“Dinner. Everyone gather round. Cassandra, go round up the guys.” My Memaw’s proclamation is like a magnet, attracting the family to her (or at least to the food in her hands). We gather round, hold hands, and then . . . “Ohhhhhhhhh say can you see, by the dawn’s early light…” Yes, we break into song. Yes, my family is very patriotic, but the tradition of singing the “Star Spangled Banner” before our great meal actually has nothing to do with that. It started several years ago as a joke. I’m sure it happened because the boys were watching football, and the national anthem got stuck in their head. Still, whatever the reason, before we pray, we sing the anthem (usually loud and out-of tune).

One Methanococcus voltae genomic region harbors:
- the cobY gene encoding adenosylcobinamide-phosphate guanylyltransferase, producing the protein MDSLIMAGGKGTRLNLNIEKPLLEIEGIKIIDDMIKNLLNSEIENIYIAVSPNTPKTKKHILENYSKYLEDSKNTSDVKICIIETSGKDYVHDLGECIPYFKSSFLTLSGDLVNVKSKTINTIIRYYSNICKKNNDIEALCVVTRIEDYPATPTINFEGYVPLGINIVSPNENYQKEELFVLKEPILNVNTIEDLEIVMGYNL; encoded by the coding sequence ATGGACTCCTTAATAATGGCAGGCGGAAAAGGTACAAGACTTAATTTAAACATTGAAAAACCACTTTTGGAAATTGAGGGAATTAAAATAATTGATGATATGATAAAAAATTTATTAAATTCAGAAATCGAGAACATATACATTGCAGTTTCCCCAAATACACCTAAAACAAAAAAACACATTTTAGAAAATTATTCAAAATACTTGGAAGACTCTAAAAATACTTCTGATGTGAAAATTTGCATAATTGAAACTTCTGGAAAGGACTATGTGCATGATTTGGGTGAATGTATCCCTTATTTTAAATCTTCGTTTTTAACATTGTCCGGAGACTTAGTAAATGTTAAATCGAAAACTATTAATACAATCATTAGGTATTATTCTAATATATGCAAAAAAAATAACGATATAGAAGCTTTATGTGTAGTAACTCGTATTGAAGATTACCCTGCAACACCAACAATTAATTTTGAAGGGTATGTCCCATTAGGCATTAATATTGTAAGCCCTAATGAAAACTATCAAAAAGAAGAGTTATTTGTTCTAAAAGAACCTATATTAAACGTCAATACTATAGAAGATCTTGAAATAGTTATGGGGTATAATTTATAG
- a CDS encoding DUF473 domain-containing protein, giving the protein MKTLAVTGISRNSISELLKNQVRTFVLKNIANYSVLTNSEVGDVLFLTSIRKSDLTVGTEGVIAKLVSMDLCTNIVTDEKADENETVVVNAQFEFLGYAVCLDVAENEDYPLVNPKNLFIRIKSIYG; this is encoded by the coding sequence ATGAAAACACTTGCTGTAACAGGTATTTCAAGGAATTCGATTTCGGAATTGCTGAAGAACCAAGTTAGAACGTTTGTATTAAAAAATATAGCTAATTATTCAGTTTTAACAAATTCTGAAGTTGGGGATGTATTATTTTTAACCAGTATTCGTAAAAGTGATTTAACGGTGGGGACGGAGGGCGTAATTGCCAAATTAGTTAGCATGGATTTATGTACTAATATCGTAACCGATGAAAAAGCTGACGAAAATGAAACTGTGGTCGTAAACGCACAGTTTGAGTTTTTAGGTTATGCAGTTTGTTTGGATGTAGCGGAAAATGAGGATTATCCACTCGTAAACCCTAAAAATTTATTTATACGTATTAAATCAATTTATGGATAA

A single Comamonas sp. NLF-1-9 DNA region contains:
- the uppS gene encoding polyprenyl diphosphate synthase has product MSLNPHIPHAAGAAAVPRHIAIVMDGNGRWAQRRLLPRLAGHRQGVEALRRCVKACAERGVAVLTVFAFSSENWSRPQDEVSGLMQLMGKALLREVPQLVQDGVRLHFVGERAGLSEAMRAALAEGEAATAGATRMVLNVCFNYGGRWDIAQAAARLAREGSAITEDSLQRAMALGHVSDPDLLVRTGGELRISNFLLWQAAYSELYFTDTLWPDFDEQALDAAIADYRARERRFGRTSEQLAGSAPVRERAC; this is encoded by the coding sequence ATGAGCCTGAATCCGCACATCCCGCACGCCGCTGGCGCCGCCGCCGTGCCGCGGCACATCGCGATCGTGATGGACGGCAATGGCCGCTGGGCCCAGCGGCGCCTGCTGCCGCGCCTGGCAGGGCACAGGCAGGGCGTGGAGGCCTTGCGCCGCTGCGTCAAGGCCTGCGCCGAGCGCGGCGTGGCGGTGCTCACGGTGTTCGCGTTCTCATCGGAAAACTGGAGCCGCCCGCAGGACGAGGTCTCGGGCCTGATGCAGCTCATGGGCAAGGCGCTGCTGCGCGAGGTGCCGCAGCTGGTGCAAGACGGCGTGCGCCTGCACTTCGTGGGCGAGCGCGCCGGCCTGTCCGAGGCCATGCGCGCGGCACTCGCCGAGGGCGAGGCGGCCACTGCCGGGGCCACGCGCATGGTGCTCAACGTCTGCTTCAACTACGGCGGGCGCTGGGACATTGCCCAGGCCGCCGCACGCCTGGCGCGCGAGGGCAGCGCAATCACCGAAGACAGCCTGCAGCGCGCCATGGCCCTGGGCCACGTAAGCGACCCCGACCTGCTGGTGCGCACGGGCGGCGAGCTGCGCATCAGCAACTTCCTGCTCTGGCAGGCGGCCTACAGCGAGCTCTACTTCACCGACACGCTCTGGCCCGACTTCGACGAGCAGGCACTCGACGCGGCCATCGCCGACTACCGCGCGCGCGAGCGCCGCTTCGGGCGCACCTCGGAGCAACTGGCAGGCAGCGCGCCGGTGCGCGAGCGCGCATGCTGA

We then bless the meal, fill our plates, and recreate Darwin’s theory of Survival of the Fittest: The quickest get a seat, the losers get the floor (or a really uncomfortable, small, black chair). We go around and state our thanks as is “traditional” Thanksgiving behavior, but after that we talk. And we talk. And we talk some more. Then, after the food has begun trickling its way down our digestive courses, the music begins. With four pianists and a whole horde of singers in the family (and a grandmother who doesn’t take no for an answer), the singing can last for a while. A long while. Days even.
Now, my family isn’t perfect by any means, and we do have our arguments, our petty differences, our annoyances, but we’ve been given a great gift. We have two parents/grandparents that have made it their life mission to make sure that they keep the family together. And because we all love them, and we deep down we really love each other, we get together. We catch up. We celebrate the love that has filled this house for over twenty years of family togetherness.